Filed Under Religion

Ogden Buddhist Church

The Buddhist Church of Ogden has traces its origins to 1912, but the city’s Japanese-American population goes even further back– to the beginnings of the transcontinental railroad.

Japanese pioneers were among the first immigrant groups to settle on Ogden’s historic 25th Street. With the 1888 completion of Union Depot Railroad Station, located at the bottom of the street, thousands of railroad workers and passengers traversed 25th, including many Japanese laborers and families who decided to make their homes in the city. By the end of the 1800s, a Japantown had sprung up around 25th Street, with many Japanese owned or operated barbershops, bathhouses, restaurants, hotels, assorted shops, and other businesses serving the local community. This concentration of Japanese people largely faded by the 1920s due to persecution and changing business prospects. While some Japanese residents remained, their presence on 25th Street was never the same. The Great Depression was the nail in the coffin for Ogden’s Japantown. 

World War II impacted the fate of Ogden’s Japanese community. The West Coast evacuation and incarceration of people with Japanese ancestry led to the creation of Topaz in central Utah. A number of wartime evacuees settled in Ogden during and after the war. 

In 1912, Japan-born “Issei” (subsequent generations of American-born Japanese were termed “Nisei”) residents of Ogden, Utah, reached out to a Buddhist temple in San Francisco, California, asking that a priest be sent to help their community perform funerals and other religious rites. Their request was granted, and the Buddhist community of Ogden held meetings in private homes for a time. A church building was purchased on Lincoln Avenue, between 24th and 25th streets downtown. That building became unsuitable to house the community, and so the Buddhist congregation raised funds for the purchase of a plot of land at 155 North Street, where the Buddhist Temple presently stands. The completed temple was dedicated in 1964.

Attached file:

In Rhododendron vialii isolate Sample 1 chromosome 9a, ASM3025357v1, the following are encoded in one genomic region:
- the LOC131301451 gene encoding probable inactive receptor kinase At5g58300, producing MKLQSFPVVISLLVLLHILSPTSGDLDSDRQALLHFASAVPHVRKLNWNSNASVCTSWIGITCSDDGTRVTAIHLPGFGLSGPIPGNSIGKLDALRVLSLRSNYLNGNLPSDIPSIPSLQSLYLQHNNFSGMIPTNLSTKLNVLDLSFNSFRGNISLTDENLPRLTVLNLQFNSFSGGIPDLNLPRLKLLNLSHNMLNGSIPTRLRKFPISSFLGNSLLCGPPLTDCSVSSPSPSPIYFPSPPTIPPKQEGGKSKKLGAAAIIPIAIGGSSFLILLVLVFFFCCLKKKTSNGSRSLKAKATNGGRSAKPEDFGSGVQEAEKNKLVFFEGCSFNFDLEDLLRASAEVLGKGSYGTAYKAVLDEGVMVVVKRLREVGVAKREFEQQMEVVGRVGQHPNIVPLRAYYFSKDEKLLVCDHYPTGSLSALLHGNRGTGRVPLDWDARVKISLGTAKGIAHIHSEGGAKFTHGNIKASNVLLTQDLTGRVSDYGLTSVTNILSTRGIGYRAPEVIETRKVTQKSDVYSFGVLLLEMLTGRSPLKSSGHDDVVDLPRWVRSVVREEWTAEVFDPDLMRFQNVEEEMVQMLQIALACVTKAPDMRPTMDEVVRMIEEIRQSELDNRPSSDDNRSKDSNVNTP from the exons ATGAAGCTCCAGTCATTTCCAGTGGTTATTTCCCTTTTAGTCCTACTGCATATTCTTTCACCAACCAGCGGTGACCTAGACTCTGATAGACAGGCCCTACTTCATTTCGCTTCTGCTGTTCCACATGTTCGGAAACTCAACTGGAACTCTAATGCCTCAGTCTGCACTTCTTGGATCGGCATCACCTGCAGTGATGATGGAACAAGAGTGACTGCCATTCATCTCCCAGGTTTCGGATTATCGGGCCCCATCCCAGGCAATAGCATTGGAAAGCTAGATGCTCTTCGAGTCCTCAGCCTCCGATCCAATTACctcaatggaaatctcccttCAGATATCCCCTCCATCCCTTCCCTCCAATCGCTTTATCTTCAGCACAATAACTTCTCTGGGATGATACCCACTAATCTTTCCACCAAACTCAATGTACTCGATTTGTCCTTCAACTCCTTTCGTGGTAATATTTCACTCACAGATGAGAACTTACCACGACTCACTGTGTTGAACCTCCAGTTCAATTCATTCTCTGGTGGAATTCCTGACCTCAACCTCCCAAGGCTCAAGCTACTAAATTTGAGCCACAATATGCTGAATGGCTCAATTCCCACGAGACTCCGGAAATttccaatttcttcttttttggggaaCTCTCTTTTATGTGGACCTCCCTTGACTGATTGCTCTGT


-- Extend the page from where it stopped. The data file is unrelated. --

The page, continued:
Members of the Ogden Buddhist Church practice Jodo Shinshu Buddhism. The faith is headquartered in Kyoto, Japan, though the Ogden Buddhist community is affiliated with the association of Buddhist Churches of America, located in San Francisco, California. Jodo Shinshu Buddhism has been practiced in the United States since 1899. This branch of Buddhism was founded by Shinran Shonin (1173-1262). Jodo Shinshu Buddhism focuses on salvation through faith rather than works and adapts the teachings of Buddha to suit family life.

Ogden has a storied Japanese-American past. The Ogden Buddhist Temple is just one manifestation of this history. Many Japanese-Americans of Ogden today gather at the temple to worship, practice traditions, and celebrate holidays– including the making of mochi for Shu-sho-e, their New Years Day service.


Main Entrance
Main Entrance Photo taken by Isabella Holt
Altar and Pews
Altar and Pews Photo taken by Isabella Holt
Close up of Buddhist Altar
Close up of Buddhist Altar Photo taken by Isabella Holt
Incense and Dragons
Incense and Dragons Photo taken by Isabella Holt
Making New Years' Mochi
Making New Years' Mochi Photo taken by Isabella Holt
Exterior Walkway
Exterior Walkway Photo taken by Isabella Holt



Isabella Holt, Brigham Young University, “Ogden Buddhist Church,” Intermountain Histories, accessed May 24, 2024,